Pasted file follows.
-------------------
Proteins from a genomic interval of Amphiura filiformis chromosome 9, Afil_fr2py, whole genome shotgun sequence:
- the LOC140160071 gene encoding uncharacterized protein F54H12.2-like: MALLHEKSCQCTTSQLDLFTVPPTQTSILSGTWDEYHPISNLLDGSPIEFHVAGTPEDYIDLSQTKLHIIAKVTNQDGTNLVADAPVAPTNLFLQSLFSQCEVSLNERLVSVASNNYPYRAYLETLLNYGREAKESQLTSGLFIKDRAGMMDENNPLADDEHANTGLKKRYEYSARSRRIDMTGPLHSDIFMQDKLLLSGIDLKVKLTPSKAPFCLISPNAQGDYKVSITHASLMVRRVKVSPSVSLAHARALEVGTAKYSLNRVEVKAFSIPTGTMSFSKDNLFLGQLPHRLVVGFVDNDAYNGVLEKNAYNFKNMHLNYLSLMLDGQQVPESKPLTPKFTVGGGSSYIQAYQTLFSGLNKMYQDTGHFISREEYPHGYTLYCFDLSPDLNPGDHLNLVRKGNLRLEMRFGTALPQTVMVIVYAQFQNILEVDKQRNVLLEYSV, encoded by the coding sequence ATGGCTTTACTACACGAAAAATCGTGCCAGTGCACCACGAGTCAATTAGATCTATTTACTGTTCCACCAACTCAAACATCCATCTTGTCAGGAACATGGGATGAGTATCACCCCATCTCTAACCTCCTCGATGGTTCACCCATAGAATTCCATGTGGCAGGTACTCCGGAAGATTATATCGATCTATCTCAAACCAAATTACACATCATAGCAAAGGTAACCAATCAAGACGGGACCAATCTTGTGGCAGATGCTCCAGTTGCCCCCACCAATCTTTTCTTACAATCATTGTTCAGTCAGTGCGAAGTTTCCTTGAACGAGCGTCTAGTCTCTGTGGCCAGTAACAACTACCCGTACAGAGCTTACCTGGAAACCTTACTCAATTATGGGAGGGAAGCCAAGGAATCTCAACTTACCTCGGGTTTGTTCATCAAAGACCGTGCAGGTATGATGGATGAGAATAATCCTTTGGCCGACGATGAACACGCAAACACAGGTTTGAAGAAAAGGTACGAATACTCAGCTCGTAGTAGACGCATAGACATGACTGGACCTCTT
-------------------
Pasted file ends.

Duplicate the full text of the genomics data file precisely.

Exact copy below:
Proteins from a genomic interval of Amphiura filiformis chromosome 9, Afil_fr2py, whole genome shotgun sequence:
- the LOC140160071 gene encoding uncharacterized protein F54H12.2-like: MALLHEKSCQCTTSQLDLFTVPPTQTSILSGTWDEYHPISNLLDGSPIEFHVAGTPEDYIDLSQTKLHIIAKVTNQDGTNLVADAPVAPTNLFLQSLFSQCEVSLNERLVSVASNNYPYRAYLETLLNYGREAKESQLTSGLFIKDRAGMMDENNPLADDEHANTGLKKRYEYSARSRRIDMTGPLHSDIFMQDKLLLSGIDLKVKLTPSKAPFCLISPNAQGDYKVSITHASLMVRRVKVSPSVSLAHARALEVGTAKYSLNRVEVKAFSIPTGTMSFSKDNLFLGQLPHRLVVGFVDNDAYNGVLEKNAYNFKNMHLNYLSLMLDGQQVPESKPLTPKFTVGGGSSYIQAYQTLFSGLNKMYQDTGHFISREEYPHGYTLYCFDLSPDLNPGDHLNLVRKGNLRLEMRFGTALPQTVMVIVYAQFQNILEVDKQRNVLLEYSV, encoded by the coding sequence ATGGCTTTACTACACGAAAAATCGTGCCAGTGCACCACGAGTCAATTAGATCTATTTACTGTTCCACCAACTCAAACATCCATCTTGTCAGGAACATGGGATGAGTATCACCCCATCTCTAACCTCCTCGATGGTTCACCCATAGAATTCCATGTGGCAGGTACTCCGGAAGATTATATCGATCTATCTCAAACCAAATTACACATCATAGCAAAGGTAACCAATCAAGACGGGACCAATCTTGTGGCAGATGCTCCAGTTGCCCCCACCAATCTTTTCTTACAATCATTGTTCAGTCAGTGCGAAGTTTCCTTGAACGAGCGTCTAGTCTCTGTGGCCAGTAACAACTACCCGTACAGAGCTTACCTGGAAACCTTACTCAATTATGGGAGGGAAGCCAAGGAATCTCAACTTACCTCGGGTTTGTTCATCAAAGACCGTGCAGGTATGATGGATGAGAATAATCCTTTGGCCGACGATGAACACGCAAACACAGGTTTGAAGAAAAGGTACGAATACTCAGCTCGTAGTAGACGCATAGACATGACTGGACCTCTT